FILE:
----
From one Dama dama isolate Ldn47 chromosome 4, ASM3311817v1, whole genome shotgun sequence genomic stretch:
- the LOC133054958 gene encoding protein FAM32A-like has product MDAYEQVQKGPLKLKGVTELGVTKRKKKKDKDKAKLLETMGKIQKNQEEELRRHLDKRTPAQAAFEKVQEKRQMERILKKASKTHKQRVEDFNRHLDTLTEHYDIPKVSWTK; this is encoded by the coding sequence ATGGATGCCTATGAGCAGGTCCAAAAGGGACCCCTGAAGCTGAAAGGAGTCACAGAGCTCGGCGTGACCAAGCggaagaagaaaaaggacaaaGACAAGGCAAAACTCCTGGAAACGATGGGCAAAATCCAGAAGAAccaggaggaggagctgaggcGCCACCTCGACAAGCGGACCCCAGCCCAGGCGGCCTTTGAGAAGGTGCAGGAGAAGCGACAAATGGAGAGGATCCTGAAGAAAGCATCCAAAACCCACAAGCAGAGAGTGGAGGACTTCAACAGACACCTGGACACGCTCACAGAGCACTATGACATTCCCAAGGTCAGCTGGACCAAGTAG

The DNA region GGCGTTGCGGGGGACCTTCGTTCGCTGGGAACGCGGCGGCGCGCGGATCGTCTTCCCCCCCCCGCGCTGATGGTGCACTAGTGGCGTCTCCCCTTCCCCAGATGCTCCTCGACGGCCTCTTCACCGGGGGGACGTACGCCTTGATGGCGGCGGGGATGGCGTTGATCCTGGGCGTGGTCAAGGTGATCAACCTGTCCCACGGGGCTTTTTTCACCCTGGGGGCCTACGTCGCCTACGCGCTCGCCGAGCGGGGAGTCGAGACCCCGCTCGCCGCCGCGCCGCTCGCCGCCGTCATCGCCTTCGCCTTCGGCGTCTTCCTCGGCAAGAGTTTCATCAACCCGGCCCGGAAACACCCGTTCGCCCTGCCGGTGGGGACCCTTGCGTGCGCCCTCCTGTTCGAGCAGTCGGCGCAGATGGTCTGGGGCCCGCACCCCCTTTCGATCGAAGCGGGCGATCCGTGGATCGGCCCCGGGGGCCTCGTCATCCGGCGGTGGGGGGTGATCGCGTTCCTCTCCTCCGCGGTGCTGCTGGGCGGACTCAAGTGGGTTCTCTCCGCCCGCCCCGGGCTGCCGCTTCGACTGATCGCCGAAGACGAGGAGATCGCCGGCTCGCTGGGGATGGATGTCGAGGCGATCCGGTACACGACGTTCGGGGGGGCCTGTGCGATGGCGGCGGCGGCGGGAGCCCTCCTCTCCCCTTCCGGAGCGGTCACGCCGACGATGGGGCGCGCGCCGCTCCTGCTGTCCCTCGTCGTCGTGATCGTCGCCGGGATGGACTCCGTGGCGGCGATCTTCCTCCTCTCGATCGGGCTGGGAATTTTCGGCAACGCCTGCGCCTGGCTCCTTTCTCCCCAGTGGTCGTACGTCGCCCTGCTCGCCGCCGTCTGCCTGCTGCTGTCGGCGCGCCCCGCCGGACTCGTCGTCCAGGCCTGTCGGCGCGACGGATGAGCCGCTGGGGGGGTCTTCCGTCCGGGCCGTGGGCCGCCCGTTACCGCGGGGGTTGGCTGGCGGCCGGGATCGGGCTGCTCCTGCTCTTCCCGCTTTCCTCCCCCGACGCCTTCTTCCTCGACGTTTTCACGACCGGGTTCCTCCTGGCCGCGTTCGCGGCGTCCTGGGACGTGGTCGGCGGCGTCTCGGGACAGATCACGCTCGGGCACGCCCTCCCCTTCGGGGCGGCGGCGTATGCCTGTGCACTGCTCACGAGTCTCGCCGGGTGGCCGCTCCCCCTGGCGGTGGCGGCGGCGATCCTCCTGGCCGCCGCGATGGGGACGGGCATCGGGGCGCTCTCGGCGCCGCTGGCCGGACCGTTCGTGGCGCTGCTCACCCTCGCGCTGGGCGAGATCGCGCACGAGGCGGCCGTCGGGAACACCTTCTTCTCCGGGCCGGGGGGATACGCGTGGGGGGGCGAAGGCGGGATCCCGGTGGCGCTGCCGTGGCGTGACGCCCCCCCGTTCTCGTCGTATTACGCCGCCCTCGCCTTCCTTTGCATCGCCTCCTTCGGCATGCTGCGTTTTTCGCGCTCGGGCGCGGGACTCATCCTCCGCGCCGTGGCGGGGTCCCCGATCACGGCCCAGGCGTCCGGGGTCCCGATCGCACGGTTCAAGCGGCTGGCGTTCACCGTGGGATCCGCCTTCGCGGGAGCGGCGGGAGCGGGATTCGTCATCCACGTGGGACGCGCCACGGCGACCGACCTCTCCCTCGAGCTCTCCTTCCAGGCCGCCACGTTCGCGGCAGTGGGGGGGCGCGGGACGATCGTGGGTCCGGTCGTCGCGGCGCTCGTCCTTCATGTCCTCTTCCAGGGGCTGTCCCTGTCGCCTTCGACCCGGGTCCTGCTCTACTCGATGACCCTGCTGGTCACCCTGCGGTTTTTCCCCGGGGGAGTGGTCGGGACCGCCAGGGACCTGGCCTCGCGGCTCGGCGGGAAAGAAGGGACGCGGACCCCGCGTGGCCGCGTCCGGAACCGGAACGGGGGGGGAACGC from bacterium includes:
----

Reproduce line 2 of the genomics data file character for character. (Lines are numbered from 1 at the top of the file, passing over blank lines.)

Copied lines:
- the LOC133054958 gene encoding protein FAM32A-like has product MDAYEQVQKGPLKLKGVTELGVTKRKKKKDKDKAKLLETMGKIQKNQEEELRRHLDKRTPAQAAFEKVQEKRQMERILKKASKTHKQRVEDFNRHLDTLTEHYDIPKVSWTK; this is encoded by the coding sequence ATGGATGCCTATGAGCAGGTCCAAAAGGGACCCCTGAAGCTGAAAGGAGTCACAGAGCTCGGCGTGACCAAGCggaagaagaaaaaggacaaaGACAAGGCAAAACTCCTGGAAACGATGGGCAAAATCCAGAAGAAccaggaggaggagctgaggcGCCACCTCGACAAGCGGACCCCAGCCCAGGCGGCCTTTGAGAAGGTGCAGGAGAAGCGACAAATGGAGAGGATCCTGAAGAAAGCATCCAAAACCCACAAGCAGAGAGTGGAGGACTTCAACAGACACCTGGACACGCTCACAGAGCACTATGACATTCCCAAGGTCAGCTGGACCAAGTAG